Germain GrisezIn the fall of 2007 a graduate course was offered on the thought of Germain Grisez who then visited the class in November to discuss his work with students. Germain Grisez is a prominent Catholic philosopher and theologian who received his Ph.D. in philosophy from the University of Chicago where he studied with the famous medieval scholar Richard McKeon. He taught at Georgetown University and since 1978 has been the Flynn Professor of Christian Ethics at Mount Saint Maryís University, Emmitsburg, Maryland.

Germain Grisez introduced a new refined theory of natural law based upon an understanding of basic human goods using the philosophy of Thomas Aquinas. He has written extensively in the area of ethics and bioethics, and his work accounts for the renewal of natural law theory in the last twenty-five years. He is the past president of the American Catholic Philosophical Association and in 2005 received the Paul Ramsey Award. Germain Grisezís scholarly contribution to philosophy, theology and bioethics is extensive. His Magnum Opus is a three volume work entitled The Way of the Lord Jesus. Some of his other books include:

  • Contraception and the Natural Law
  • Beyond the New Morality
  • God? Philosophical Preface to Faith
  • Life and Death with Liberty and Justice
  • Beyond the New Theism
  • Abortion: The Myths, the Realities and the Arguments

Peter van InwagenThis fall the MA philosophy department will offer another course in its series “Living Philosophers in Dialogue.” In these courses the works of a significant living philosopher are studied. Later in the semester the philosopher studied visits the class for a dialogue with the students on the works they have studied. The course this fall will be on the works of Dr. Peter van Inwagen who is the John Cardinal O’Hara Professor of Philosophy at the University of Notre Dame. He is one of the leading figures in contemporary metaphysics and philosophy of religion. His monograph An Essay on Free Will played an important role in rehabilitating libertarianism with respect to free will where he is the first philosopher to introduce the terms incompatibilism and compatibilism with respect to free will and determinism. In 2003 Professor van Inwagen gave the prestigious Gifford Lectures that are published in his book The Problem of Evil in which he argues that the argument from evil fails to disprove the existence of God. Some of his other books are:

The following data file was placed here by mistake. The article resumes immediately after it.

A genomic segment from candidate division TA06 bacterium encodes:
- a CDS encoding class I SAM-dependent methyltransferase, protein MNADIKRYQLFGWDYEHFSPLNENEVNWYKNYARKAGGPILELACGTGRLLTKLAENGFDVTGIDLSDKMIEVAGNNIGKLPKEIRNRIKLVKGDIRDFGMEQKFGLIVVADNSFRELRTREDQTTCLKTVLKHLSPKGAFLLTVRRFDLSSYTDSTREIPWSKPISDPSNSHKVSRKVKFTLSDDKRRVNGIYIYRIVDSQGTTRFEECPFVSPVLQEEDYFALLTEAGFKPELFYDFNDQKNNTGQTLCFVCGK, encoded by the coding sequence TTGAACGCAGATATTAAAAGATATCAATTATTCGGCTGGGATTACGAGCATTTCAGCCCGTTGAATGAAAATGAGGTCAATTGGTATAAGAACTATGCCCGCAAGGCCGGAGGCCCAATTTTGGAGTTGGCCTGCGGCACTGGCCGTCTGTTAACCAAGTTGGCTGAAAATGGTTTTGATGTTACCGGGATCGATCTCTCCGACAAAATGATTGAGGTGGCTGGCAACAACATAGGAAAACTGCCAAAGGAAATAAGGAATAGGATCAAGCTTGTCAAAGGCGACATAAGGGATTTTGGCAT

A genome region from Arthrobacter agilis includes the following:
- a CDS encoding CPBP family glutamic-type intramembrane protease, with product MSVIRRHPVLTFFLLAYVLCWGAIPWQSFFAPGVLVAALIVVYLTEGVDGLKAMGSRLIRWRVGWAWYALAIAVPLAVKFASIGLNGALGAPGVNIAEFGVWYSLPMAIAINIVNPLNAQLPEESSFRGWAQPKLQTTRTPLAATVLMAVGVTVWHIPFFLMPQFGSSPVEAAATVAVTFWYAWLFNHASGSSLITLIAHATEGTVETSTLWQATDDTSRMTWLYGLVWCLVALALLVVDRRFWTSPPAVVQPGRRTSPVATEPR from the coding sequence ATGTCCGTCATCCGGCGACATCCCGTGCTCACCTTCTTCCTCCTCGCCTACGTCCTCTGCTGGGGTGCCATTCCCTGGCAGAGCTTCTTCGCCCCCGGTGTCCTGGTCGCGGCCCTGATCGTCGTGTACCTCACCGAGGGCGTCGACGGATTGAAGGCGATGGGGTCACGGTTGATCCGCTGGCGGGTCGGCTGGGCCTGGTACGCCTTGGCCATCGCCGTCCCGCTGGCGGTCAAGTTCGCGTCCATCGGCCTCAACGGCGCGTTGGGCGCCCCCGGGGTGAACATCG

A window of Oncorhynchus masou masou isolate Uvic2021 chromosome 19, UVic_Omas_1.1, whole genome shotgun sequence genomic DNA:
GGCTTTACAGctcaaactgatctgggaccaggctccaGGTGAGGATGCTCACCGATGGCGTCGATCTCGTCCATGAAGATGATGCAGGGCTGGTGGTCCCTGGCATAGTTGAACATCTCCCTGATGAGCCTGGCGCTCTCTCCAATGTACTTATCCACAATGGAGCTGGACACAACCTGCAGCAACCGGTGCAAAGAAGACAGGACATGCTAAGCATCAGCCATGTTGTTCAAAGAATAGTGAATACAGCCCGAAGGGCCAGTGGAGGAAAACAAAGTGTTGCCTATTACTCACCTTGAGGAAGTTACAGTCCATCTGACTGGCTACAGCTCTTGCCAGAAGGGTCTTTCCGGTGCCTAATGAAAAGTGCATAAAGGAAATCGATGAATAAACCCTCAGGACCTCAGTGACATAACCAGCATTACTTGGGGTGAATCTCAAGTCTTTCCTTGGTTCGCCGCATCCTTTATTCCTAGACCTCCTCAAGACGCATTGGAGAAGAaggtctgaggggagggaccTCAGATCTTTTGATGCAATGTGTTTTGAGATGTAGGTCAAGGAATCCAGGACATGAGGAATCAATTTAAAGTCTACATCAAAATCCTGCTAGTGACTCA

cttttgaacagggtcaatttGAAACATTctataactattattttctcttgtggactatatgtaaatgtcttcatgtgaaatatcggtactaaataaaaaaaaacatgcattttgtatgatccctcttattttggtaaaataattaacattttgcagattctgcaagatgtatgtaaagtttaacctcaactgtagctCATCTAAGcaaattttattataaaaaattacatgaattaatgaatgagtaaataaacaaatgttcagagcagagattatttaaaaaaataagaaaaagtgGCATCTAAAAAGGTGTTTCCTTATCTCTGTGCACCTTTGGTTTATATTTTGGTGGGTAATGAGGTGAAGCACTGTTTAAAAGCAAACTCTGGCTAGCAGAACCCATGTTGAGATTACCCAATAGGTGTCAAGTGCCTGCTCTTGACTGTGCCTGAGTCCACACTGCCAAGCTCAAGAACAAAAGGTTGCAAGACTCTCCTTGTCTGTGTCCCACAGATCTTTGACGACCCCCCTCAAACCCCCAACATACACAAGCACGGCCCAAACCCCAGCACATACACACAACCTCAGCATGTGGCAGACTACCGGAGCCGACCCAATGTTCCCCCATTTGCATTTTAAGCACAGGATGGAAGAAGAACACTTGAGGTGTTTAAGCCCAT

• Ontology, Identity, and Modality: Essays in Metaphysics
  • The Possibility of Resurrection and Other Essays in Christian Apologetics
  • God, Knowledge and Mystery: Essays in Philosophical Theology
  • Metaphysics
  • Material Beings

In the fall of 2006 a graduate course was offered on the thought of Alasdair MacIntyre which culminated in a visit to the class by Prof. MacIntyre at the end of November. MacIntyre, who is noted for his work in moral and political philosophy, was educated at the University of London and Oxford University. His early teaching career was in England where he taught at Manchester University, Leeds University, Essex University and Oxford. He came to the United States in 1969 where he has taught at Brandeis University, Wellesley College, Vanderbilt University, and Duke University where he is professor emeritus. Since 2000 he has been the Rev. John A. O’Brien Senior Research Professor and the Permanent Senior Research Fellow at the University of Notre Dame. Prof. MacIntyre was the recipient of a Metcalf Prize in 1974 and has honorary degrees from Swarthmore College, Queens University of Belfast, University of Essex, Williams College, and The New School for Social Research. He is a past president of American Philosophical Association.

MacIntyre, who converted to Catholicism in the early 1980s, works within the traditions of Augustine and Aquinas and is influential in the revival of contemporary interest in their ethical systems. He is also an important figure in the recent development of virtue ethics. McIntyre also has a scholarly interest in the work of Edith Stein on whom he has written two books. He is also the author of a recent significant work on education entitled, The End of Education: The Fragmentation of the American University, published by Commonweal. MacIntyre is the author of over thirty books. A list of some of his works is given below.

  • Marxism: An Interpretation
  • The Unconscious: A Conceptual Analysis
  • Difficulties in Religious Belief
  • A Short History of Ethics
  • Secularization and Moral Change
  • Herbert Marcuse: An Exposition and a Polemic
  • Against the Self-Images of the Age: Essays on Ideology and Philosophy
  • After Virtue: A Study in Moral Theory
  • Three Rival Versions of Moral Enquiry
  • Marxism and Christianity
  • Dependent Rational Animals: Why Human Beings Need the Virtues
  • Edith Stein: A Philosophical Prologue 1913-1922
  • Edith Stein: The Philosophic Background
  • The Tasks of Philosophy: Selected Essays, Volume 1
  • Ethics and Politics: Selected Essays Volume 2
  • Whose Justice? Which Rationality?